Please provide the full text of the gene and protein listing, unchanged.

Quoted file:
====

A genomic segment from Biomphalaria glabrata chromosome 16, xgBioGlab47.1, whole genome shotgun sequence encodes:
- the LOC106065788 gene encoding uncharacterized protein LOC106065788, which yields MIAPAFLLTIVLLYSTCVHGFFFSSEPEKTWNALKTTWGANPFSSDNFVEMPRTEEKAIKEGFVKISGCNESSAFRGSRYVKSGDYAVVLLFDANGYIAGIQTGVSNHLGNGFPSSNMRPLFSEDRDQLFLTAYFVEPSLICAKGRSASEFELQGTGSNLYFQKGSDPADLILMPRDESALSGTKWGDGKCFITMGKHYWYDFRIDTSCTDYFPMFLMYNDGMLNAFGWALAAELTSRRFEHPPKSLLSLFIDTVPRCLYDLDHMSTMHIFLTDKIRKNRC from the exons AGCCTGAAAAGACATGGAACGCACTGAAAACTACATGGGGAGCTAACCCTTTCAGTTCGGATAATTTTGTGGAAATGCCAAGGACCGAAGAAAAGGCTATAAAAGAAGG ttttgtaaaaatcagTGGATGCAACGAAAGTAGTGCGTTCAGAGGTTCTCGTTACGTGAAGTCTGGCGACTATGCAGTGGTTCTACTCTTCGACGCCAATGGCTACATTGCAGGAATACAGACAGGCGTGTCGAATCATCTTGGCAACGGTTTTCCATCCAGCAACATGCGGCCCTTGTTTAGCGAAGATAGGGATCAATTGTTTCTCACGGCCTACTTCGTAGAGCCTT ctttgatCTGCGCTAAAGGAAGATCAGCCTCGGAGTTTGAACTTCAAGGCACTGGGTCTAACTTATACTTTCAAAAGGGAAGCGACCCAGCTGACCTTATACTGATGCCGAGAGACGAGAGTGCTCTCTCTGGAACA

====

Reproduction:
A genomic segment from Biomphalaria glabrata chromosome 16, xgBioGlab47.1, whole genome shotgun sequence encodes:
- the LOC106065788 gene encoding uncharacterized protein LOC106065788, which yields MIAPAFLLTIVLLYSTCVHGFFFSSEPEKTWNALKTTWGANPFSSDNFVEMPRTEEKAIKEGFVKISGCNESSAFRGSRYVKSGDYAVVLLFDANGYIAGIQTGVSNHLGNGFPSSNMRPLFSEDRDQLFLTAYFVEPSLICAKGRSASEFELQGTGSNLYFQKGSDPADLILMPRDESALSGTKWGDGKCFITMGKHYWYDFRIDTSCTDYFPMFLMYNDGMLNAFGWALAAELTSRRFEHPPKSLLSLFIDTVPRCLYDLDHMSTMHIFLTDKIRKNRC from the exons AGCCTGAAAAGACATGGAACGCACTGAAAACTACATGGGGAGCTAACCCTTTCAGTTCGGATAATTTTGTGGAAATGCCAAGGACCGAAGAAAAGGCTATAAAAGAAGG ttttgtaaaaatcagTGGATGCAACGAAAGTAGTGCGTTCAGAGGTTCTCGTTACGTGAAGTCTGGCGACTATGCAGTGGTTCTACTCTTCGACGCCAATGGCTACATTGCAGGAATACAGACAGGCGTGTCGAATCATCTTGGCAACGGTTTTCCATCCAGCAACATGCGGCCCTTGTTTAGCGAAGATAGGGATCAATTGTTTCTCACGGCCTACTTCGTAGAGCCTT ctttgatCTGCGCTAAAGGAAGATCAGCCTCGGAGTTTGAACTTCAAGGCACTGGGTCTAACTTATACTTTCAAAAGGGAAGCGACCCAGCTGACCTTATACTGATGCCGAGAGACGAGAGTGCTCTCTCTGGAACA